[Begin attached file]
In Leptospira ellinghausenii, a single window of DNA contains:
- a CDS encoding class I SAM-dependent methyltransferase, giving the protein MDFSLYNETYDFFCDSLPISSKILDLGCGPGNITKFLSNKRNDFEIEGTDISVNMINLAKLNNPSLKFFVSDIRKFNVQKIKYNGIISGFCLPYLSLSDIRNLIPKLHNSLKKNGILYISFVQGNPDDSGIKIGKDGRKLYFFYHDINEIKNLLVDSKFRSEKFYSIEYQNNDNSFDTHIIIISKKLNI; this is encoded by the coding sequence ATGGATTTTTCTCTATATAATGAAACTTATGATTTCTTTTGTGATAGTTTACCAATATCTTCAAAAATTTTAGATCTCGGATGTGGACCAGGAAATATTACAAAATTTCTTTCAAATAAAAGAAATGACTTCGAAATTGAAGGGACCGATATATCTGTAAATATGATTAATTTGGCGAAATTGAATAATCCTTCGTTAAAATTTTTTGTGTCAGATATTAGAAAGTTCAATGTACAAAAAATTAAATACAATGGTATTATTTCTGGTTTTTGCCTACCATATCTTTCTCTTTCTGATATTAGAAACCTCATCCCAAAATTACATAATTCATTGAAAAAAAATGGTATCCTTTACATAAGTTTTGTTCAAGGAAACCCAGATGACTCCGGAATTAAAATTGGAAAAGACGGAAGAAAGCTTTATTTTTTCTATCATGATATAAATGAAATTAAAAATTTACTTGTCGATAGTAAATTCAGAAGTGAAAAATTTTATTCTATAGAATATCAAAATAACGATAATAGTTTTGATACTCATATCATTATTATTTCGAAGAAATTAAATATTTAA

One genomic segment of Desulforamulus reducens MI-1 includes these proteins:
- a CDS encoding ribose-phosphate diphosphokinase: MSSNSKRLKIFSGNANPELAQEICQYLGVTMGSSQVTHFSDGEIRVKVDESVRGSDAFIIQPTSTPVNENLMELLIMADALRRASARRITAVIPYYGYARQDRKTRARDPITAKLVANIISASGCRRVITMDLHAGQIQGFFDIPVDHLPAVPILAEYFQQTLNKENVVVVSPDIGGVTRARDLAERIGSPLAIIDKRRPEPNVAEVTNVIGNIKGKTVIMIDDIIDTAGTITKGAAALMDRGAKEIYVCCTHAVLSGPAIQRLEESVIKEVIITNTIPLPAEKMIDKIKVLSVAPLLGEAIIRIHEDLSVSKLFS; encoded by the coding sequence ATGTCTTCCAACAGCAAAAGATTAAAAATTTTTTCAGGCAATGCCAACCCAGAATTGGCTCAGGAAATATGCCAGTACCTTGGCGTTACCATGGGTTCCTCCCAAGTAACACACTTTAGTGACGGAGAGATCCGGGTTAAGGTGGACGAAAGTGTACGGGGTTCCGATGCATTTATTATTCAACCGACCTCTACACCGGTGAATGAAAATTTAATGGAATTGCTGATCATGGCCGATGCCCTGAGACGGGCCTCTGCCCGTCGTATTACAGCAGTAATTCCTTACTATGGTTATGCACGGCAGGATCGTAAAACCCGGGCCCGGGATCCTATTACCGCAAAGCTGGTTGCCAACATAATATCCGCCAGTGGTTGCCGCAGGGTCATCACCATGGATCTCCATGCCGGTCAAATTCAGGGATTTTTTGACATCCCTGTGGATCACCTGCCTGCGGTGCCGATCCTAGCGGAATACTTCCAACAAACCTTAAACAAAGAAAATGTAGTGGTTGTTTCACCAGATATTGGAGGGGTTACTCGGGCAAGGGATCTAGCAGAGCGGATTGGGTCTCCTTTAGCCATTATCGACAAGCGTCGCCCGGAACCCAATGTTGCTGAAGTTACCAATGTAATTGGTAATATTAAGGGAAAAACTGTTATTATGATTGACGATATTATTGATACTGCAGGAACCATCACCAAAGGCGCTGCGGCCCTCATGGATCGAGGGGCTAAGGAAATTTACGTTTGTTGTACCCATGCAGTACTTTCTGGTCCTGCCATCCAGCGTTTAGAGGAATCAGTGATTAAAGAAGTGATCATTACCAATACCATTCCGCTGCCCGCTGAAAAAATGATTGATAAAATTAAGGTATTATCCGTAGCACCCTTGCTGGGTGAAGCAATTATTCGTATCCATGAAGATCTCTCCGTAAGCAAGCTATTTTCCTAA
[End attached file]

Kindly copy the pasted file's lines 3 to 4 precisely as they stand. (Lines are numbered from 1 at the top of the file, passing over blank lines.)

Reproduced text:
One genomic segment of Desulforamulus reducens MI-1 includes these proteins:
- a CDS encoding ribose-phosphate diphosphokinase: MSSNSKRLKIFSGNANPELAQEICQYLGVTMGSSQVTHFSDGEIRVKVDESVRGSDAFIIQPTSTPVNENLMELLIMADALRRASARRITAVIPYYGYARQDRKTRARDPITAKLVANIISASGCRRVITMDLHAGQIQGFFDIPVDHLPAVPILAEYFQQTLNKENVVVVSPDIGGVTRARDLAERIGSPLAIIDKRRPEPNVAEVTNVIGNIKGKTVIMIDDIIDTAGTITKGAAALMDRGAKEIYVCCTHAVLSGPAIQRLEESVIKEVIITNTIPLPAEKMIDKIKVLSVAPLLGEAIIRIHEDLSVSKLFS; encoded by the coding sequence ATGTCTTCCAACAGCAAAAGATTAAAAATTTTTTCAGGCAATGCCAACCCAGAATTGGCTCAGGAAATATGCCAGTACCTTGGCGTTACCATGGGTTCCTCCCAAGTAACACACTTTAGTGACGGAGAGATCCGGGTTAAGGTGGACGAAAGTGTACGGGGTTCCGATGCATTTATTATTCAACCGACCTCTACACCGGTGAATGAAAATTTAATGGAATTGCTGATCATGGCCGATGCCCTGAGACGGGCCTCTGCCCGTCGTATTACAGCAGTAATTCCTTACTATGGTTATGCACGGCAGGATCGTAAAACCCGGGCCCGGGATCCTATTACCGCAAAGCTGGTTGCCAACATAATATCCGCCAGTGGTTGCCGCAGGGTCATCACCATGGATCTCCATGCCGGTCAAATTCAGGGATTTTTTGACATCCCTGTGGATCACCTGCCTGCGGTGCCGATCCTAGCGGAATACTTCCAACAAACCTTAAACAAAGAAAATGTAGTGGTTGTTTCACCAGATATTGGAGGGGTTACTCGGGCAAGGGATCTAGCAGAGCGGATTGGGTCTCCTTTAGCCATTATCGACAAGCGTCGCCCGGAACCCAATGTTGCTGAAGTTACCAATGTAATTGGTAATATTAAGGGAAAAACTGTTATTATGATTGACGATATTATTGATACTGCAGGAACCATCACCAAAGGCGCTGCGGCCCTCATGGATCGAGGGGCTAAGGAAATTTACGTTTGTTGTACCCATGCAGTACTTTCTGGTCCTGCCATCCAGCGTTTAGAGGAATCAGTGATTAAAGAAGTGATCATTACCAATACCATTCCGCTGCCCGCTGAAAAAATGATTGATAAAATTAAGGTATTATCCGTAGCACCCTTGCTGGGTGAAGCAATTATTCGTATCCATGAAGATCTCTCCGTAAGCAAGCTATTTTCCTAA